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Citation Styles and Practices

Citation is about communication. It's about letting your reader know which sources, scholars and perspectives your argument is building on, and responding to. This page will introduce you to the tools you need to create and use citations effectively. If you need information about plagiarism, please consult the Avoiding Plagiarism page.

Citation styles were developed by publishers and professional societies in order to facilitate communication within a community of practice (Butler said that? Judith or Joseph?). There are many different types of citation styles, and which style you use is determined by your community. At Barnard, this may mean the discipline of the class you're taking, or, if you are writing for a professional publication, the scope of the journal. The following are three of the most commonly used citation styles at Barnard, but you should ask your instructor or editor if you aren't sure which one to use:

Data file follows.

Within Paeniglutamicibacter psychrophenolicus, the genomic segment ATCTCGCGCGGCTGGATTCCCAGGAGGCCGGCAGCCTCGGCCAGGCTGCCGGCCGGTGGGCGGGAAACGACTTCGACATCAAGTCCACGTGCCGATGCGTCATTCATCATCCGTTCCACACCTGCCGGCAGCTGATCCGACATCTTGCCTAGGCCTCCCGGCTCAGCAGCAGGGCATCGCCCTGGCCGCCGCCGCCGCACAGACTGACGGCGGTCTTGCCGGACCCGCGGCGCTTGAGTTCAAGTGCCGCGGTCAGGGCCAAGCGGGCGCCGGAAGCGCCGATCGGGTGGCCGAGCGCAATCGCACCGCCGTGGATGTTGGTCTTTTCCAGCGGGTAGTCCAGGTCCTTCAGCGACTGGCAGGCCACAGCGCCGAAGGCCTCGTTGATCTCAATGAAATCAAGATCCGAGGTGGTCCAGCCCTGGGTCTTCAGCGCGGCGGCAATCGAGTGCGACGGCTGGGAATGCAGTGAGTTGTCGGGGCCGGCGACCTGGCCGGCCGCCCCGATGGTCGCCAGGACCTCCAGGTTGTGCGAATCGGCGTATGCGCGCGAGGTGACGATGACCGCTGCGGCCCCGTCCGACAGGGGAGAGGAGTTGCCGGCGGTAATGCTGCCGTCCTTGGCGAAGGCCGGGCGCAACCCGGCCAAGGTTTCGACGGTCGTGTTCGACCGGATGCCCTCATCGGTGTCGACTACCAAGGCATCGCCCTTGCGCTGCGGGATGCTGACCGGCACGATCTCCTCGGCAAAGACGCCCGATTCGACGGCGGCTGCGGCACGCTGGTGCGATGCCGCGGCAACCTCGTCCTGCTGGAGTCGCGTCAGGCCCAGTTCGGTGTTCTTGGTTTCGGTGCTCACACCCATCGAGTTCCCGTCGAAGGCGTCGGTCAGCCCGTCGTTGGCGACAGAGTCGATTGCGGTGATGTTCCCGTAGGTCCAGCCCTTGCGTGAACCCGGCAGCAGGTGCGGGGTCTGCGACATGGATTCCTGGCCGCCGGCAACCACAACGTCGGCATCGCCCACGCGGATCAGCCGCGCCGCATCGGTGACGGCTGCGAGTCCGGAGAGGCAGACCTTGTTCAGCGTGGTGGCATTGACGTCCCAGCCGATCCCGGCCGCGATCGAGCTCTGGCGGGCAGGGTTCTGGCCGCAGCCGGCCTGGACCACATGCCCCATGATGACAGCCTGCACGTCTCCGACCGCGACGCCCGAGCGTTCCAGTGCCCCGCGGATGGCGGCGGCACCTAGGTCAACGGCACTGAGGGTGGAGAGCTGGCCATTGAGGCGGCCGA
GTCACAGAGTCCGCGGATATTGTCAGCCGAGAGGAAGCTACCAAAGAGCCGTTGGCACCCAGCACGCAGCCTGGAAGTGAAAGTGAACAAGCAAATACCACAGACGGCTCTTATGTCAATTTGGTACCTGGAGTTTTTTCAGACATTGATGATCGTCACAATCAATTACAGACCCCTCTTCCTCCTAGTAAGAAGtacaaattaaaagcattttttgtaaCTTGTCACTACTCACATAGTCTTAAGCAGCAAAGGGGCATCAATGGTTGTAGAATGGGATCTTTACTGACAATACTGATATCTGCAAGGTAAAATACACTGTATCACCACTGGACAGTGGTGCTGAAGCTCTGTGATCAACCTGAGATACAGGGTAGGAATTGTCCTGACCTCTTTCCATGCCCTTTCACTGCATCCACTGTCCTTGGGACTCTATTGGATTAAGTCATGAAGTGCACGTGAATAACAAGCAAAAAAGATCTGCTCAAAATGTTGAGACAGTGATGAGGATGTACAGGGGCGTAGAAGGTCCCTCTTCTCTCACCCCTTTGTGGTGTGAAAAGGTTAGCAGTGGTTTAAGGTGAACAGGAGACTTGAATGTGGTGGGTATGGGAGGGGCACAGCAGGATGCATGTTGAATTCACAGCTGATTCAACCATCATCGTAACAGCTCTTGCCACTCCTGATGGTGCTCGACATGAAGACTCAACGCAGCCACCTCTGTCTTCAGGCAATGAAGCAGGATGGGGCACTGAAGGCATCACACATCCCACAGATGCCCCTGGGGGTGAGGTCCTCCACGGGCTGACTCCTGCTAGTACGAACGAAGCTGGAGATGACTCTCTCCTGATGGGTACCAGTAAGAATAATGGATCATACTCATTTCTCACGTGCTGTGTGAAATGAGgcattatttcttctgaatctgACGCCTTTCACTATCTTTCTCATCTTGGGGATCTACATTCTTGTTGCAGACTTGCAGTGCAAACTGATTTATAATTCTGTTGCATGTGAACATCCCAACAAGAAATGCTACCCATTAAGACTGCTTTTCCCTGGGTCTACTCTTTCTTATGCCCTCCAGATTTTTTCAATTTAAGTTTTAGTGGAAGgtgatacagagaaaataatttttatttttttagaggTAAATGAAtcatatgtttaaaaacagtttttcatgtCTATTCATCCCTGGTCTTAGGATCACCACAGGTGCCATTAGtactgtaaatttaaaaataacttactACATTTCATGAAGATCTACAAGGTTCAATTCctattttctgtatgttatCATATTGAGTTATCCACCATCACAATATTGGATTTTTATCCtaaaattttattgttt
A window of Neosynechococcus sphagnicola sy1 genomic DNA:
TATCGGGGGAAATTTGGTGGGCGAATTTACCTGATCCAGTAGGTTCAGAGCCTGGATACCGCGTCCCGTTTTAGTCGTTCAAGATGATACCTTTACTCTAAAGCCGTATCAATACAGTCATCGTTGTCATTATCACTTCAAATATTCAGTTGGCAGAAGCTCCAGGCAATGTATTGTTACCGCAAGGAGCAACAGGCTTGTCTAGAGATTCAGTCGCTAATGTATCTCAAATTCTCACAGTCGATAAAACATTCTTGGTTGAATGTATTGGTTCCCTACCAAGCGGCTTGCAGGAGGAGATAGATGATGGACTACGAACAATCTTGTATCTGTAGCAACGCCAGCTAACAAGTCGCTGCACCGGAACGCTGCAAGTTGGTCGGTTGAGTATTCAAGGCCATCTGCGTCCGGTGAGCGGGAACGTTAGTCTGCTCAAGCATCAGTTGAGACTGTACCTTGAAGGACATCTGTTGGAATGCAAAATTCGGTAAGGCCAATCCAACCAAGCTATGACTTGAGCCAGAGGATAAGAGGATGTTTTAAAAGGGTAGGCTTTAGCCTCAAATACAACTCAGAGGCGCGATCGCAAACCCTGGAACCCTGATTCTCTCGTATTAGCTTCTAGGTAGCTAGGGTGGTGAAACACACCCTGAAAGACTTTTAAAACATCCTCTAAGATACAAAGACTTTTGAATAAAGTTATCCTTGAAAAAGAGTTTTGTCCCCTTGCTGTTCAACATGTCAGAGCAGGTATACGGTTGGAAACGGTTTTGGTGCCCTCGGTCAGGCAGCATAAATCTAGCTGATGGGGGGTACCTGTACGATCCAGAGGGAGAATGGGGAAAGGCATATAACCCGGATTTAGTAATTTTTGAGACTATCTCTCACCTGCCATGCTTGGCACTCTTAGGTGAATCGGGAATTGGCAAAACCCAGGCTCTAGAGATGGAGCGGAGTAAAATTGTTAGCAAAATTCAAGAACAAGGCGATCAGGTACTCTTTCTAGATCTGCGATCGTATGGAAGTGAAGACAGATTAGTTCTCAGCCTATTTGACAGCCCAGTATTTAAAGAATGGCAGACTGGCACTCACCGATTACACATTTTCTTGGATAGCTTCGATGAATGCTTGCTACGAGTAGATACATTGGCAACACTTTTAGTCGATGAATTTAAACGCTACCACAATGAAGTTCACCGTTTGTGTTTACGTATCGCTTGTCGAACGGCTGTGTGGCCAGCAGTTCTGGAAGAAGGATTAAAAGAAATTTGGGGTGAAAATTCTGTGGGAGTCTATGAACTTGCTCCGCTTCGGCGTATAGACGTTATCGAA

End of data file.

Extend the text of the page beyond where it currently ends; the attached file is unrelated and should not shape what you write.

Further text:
• APA (American Psychological Association) style is used primarily by students and scholars in the social sciences.
  • Chicago Manual of Style was developed by the University of Chicago Press, and is used by students and scholars working in history and some social sciences.
  • CSE (Council of Science Editors) style is used in many sciences.
  • MLA (Modern Language Association) style is used by students and scholars in the liberal arts and humanities.